Personal digital devices are likely to impact our mental and physical health. It is the ICT industry that is pushing digital technology. Digital is neither green nor nature-friendly. It has a carbon footprint equivalent to that of the aviation industry. It also creates a huge waste management problem.

It is extraordinary that the EU Green Deal has been coupled with digital technology. It betrays a fundamental ignorance of the problem. Global warming is happening because of multinational industries’ overexploitation of nature. The amoral ICT industry is no exception.

Science is pointing to other more personal concerns.

Michael Rich, associate professor of paediatrics at Harvard Medical School, states: “The growing human brain is constantly building neural connections while pruning away less-used ones. Much of what happens on screen provides ‘impoverished’ stimulation for the developing brain compared to reality.” This means that young people’s brains are being literally rewired by the online content and not in a good way. Adults of all ages are also not immune to the effects of obsessive use of TV, smartphones and other digital devices and may suffer poorer concentration, weaker memory and impulse control as well as slower information processing.

Excessive screen time strains our eyes, causing dryness and may, in some cases, cause damage to the retinal cells and blurred vision. Constantly hunched over a smartphone affects posture that can cause stiffness and pain both in the neck and shoulders.

Sleep deprivation is another risk. The blue light emitted from digital screens interferes with the production of the sleep hormone melatonin. That is why using digital devices into the night or just before sleeping makes it much harder to fall asleep and hinders memory retention.

Using digital devices is a solitary activity and results in impaired social skills at all ages. Children, in particular, lose out on important social skills normally learnt while interacting in person with their friends. Too much screen time also affects the ability to register and process emotions.

Desensitisation to violent content is one particularly worrying side effect of weakened emotional judgement.

The political class is presenting digital as the poster child of the green recovery. A Trojan horse if there ever was one- David Marinelli

Scientific research shows that exposure to violent media content may also increase aggression levels, especially in younger children and adolescents, sometimes resulting in loss of empathy. Educational programmes on digital media are not ideal for learning. Children learn better by exploring and by being engaged in the real world.

Spending too much time in the virtual world of digital media has a double negative impact on one’s self-esteem. There is the lost time that could have been spent forming relationships with other people. The other is time lost discovering and honing one’s passions and creating new experiences.

These latter deficiencies weaken the sense of self-identity and confidence. This problem is exacerbated when one’s virtual self-image starts to replace the real one.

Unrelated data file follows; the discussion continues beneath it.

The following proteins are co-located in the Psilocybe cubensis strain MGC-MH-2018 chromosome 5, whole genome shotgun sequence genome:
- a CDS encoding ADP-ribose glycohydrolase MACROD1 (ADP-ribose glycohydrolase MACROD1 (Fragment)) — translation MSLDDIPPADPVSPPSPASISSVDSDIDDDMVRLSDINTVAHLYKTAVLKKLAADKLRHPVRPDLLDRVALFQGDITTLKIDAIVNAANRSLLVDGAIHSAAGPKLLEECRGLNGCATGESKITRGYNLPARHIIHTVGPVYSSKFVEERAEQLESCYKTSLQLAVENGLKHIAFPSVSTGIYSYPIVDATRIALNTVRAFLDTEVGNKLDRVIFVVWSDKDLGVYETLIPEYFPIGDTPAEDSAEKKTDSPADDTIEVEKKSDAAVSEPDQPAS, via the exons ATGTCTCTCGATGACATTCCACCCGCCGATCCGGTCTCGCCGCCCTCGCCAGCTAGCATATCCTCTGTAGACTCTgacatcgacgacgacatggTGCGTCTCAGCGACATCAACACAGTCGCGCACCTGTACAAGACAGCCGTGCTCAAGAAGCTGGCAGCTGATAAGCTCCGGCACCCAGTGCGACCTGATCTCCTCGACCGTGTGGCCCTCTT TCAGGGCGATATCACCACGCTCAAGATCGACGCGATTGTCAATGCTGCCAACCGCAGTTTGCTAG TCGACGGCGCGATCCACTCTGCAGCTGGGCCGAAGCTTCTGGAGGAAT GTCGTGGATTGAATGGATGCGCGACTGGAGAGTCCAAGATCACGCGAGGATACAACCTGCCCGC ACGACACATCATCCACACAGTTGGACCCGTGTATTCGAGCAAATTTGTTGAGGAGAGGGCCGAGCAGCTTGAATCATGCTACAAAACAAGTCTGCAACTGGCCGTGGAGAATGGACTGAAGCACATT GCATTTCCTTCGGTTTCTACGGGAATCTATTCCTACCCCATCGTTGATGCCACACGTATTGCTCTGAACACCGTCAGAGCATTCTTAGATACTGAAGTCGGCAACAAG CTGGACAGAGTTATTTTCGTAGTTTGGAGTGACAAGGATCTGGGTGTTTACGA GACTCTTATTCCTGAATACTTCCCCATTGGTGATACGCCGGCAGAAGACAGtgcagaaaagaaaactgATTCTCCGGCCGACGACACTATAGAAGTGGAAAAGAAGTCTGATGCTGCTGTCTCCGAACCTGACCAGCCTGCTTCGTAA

Digital equipment usage is also addictive. The instant results from the digital media activate our brain’s reward centre and insidiously make us crave more. This is why many people find themselves trapped in a cycle of digital addiction. The problem with craving is that the body becomes desensitised to the same exposure and seeks experiences of a higher intensity. This is essentially how digital addiction is developed within individuals.

People have become inseparable from their smartphones, constantly in our hands, bags or pockets while we exercise, eat, work or play, even when with family and friends. Young children and babies are not immune from exposure as hapless and stressed parents plonk them in front of screens to keep them mesmerised. The problem is that addiction has consequences. Young people are being treated for media and internet disorders caused by excessive gaming, social media and other online activities that are affecting their health and daily lives at home and school.

The industry has worked its way into every aspect of our lives. All forms of consumer-focused digital technology is programmed to generate a reward. People press or touch buttons and the brain perceives the result to be a reward and is gratified. This is similar to the way people treat their pets or laboratories research animal behaviour.

The ICT industry has created a culture of instant gratification. Not sufficiently concerned about their clients’ well-being, the industry centred its marketing strategy around the idea that faster is better and proceeded to fulfil that promise with smartphones, tablets, WiFi and faster-performing wireless electromagnetic radiation, with no care or thought of consequences. Like animals in a laboratory, people continue to press those buttons.

Gratification releases dopamine in the brain. Dopamine is one of those ‘feel good’ chemicals we cannot get enough of. Such is the fascination with this technology that people are allowing themselves to be enslaved in the global machine network called the ‘Internet of Things’.

Addicts are always craving their next fix, in this case their digital fix. We are made to live more of our lives in a digital delusion rather than in the real human and natural world. We are fast moving towards a future where being plugged into this global machine network will not be a choice.

Never forget that we are a biological species entirely depending on the earth’s biological web of life. Machines are not where we will find solutions, meaning and hope.

The tragedy is that the political class is presenting digital as the poster child of the green recovery. A Trojan horse if there ever was one.

www.saveearth.world

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